Truth to Power

Posts Tagged ‘CNN’

Are Certain Media Viewpoints Privileged Over Others?

In Mainstream Media, Neocons, News, Politics on July 8, 2010 at 7:47 pm

There seems to be a spate of media people lately who are getting fired for voicing opinions which the mainstream finds offensive. Is this a slippery slope and is there a problem with deciding which views or biases are acceptable and which are not?

The latest firing:

A senior Middle East editor at the US cable news channel CNN has been fired after she wrote on Twitter that she “respected” a late Lebanese Shia Muslim leader with links to Hezbollah.

Octavia Nasr lost her job after the 140-character tweet sparked fierce online debate and the channel’s management decided that her credibility had been compromised.

Nasr posted the tweet as news of the death of Lebanon’s Ayatollah Mohammed Hussein Fadlallah broke over the weekend. She called him “one of Hezbollah’s giants I respect a lot”.

Nasr has apologised for the remark, describing it as a “error of judgement” to praise Fadlallah without any context, although she said she had been referring to his “pioneering” stance on women’s rights.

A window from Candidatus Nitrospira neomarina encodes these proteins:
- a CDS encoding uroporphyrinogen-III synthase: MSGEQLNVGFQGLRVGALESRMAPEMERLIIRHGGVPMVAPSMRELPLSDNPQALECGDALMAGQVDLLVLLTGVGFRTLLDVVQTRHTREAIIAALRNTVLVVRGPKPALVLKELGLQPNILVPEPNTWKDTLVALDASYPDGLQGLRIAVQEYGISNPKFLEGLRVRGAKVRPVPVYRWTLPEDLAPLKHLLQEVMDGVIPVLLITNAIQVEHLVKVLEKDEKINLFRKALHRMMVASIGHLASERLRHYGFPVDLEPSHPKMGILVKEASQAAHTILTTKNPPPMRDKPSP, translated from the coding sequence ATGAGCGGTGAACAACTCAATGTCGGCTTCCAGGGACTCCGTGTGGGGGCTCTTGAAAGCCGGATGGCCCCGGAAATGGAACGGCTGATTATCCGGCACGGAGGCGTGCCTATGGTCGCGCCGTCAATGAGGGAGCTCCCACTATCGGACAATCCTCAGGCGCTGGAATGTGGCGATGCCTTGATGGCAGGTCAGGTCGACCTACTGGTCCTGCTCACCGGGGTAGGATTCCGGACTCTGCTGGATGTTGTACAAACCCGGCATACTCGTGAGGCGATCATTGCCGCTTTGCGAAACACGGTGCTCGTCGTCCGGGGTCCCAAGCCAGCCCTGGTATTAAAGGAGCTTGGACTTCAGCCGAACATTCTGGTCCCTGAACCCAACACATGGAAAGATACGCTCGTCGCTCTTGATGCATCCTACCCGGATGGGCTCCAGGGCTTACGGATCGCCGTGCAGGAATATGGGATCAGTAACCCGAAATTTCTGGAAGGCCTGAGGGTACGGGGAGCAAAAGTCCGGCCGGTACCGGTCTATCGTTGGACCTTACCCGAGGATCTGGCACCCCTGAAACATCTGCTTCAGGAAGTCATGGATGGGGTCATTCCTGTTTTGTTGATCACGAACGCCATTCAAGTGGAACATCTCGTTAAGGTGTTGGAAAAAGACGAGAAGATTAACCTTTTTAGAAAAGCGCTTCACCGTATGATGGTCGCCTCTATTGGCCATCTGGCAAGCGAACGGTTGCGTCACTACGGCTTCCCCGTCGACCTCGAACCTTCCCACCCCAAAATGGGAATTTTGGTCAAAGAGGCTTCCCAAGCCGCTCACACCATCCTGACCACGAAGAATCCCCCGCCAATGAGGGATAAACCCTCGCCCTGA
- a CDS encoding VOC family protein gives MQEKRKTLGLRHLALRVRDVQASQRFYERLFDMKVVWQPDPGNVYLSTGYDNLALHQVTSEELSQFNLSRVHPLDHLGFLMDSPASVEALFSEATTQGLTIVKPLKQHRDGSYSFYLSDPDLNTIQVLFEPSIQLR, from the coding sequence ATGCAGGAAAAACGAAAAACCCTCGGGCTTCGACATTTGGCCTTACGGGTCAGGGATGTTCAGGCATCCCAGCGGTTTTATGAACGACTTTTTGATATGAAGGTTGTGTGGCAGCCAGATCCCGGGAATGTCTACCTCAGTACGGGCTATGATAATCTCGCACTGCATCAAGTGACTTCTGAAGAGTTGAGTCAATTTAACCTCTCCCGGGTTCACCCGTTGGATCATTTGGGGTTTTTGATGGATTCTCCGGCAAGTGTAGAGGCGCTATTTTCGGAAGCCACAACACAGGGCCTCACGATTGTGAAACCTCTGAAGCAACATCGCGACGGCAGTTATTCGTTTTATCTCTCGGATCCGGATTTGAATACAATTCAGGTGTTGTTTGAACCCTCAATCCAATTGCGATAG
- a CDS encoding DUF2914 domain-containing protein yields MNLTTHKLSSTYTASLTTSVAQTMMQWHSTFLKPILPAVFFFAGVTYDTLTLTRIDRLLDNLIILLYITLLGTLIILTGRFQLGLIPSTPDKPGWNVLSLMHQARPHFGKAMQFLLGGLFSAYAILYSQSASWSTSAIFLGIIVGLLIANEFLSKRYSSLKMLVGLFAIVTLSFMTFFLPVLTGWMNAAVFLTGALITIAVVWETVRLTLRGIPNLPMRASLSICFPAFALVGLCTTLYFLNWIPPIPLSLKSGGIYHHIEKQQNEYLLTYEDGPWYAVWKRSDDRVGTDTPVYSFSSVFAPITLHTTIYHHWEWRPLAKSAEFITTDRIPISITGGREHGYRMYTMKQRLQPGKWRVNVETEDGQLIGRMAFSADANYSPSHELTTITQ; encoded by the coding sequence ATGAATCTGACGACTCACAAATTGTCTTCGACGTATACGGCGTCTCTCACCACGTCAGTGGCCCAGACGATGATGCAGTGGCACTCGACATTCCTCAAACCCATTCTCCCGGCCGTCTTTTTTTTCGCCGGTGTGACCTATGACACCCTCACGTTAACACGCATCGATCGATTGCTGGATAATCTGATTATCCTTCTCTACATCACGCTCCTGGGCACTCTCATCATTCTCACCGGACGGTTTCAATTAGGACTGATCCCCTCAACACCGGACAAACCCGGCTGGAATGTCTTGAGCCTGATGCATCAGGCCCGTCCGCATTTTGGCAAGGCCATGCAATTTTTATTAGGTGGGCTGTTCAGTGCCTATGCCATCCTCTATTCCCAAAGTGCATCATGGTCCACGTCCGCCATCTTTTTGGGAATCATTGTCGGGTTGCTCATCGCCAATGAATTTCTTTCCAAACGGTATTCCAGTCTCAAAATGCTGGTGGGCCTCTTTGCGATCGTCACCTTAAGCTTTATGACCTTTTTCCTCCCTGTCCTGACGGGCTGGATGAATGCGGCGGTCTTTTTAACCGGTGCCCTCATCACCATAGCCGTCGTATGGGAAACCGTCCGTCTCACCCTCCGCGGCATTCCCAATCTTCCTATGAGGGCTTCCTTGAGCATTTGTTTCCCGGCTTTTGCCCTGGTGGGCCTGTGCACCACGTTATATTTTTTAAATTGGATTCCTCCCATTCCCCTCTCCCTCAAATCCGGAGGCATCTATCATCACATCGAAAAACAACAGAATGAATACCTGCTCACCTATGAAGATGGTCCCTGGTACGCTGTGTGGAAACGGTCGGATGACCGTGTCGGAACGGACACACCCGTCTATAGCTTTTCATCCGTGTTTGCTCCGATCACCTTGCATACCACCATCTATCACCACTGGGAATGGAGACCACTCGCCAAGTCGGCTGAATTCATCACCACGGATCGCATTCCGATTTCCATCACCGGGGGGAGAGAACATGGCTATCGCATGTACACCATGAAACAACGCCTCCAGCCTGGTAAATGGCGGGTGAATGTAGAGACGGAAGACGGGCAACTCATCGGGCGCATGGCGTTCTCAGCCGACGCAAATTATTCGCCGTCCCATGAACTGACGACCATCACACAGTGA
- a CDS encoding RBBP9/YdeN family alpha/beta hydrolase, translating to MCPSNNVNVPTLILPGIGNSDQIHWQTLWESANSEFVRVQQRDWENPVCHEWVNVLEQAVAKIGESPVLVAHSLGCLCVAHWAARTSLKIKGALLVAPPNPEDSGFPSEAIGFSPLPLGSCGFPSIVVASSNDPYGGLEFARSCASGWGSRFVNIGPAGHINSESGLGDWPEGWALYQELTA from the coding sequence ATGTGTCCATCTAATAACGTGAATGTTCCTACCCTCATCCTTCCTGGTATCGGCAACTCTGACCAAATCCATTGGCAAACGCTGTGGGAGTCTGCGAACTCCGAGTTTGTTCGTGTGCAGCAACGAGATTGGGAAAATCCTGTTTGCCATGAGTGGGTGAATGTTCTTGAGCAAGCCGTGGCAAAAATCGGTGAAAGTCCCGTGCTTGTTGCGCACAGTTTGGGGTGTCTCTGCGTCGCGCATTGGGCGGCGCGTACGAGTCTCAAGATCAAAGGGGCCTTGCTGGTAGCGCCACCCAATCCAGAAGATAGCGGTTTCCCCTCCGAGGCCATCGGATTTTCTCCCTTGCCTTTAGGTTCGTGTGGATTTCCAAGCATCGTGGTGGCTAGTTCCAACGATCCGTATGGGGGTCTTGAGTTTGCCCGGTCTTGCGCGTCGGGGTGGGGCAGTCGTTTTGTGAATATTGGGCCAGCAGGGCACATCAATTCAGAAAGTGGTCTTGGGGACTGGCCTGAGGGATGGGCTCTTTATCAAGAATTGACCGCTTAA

Fadlallah was branded a terrorist by some Western governments, but issued religious edicts banning so-called honour killings of women and enshrining the right of women to defend themselves from domestic abuse.

In a blog posting after the incident, Nasr wrote that Fadlallah was “revered across borders yet designated a terrorist. Not the kind of life to be commenting about in a brief tweet. It’s something I deeply regret”.

CNN management decided that Nasr, who had worked at the company for 20 years in mainly off-screen roles, should leave her job. “We have decided that she will be leaving the company,” said a company memo circulated on Wednesday.

Professor Juan Cole of Informed Comment thinks there is a double standard and a wee bit of Islamaphobia involved. Philip Weiss also weighs in. Both believe the Islamaphobic neocons are to blame (read: the Lobby).

There does seem to be a double standard. How long would it take us to find a media figure who has voiced unwavering support for an Israeli figure or policy which the mainstream might find extreme or very controversial? What is notable about this is that Nasr was a very behind the scenes figure at CNN- very important of course, but not exactly the face of CNN. That a bunch of people waged a social networking war against her so successfully is pretty amazing.

And then there is this– The Washington Post’s David Ignatius expressing some respect for the controversial Fadlallah in 2002.

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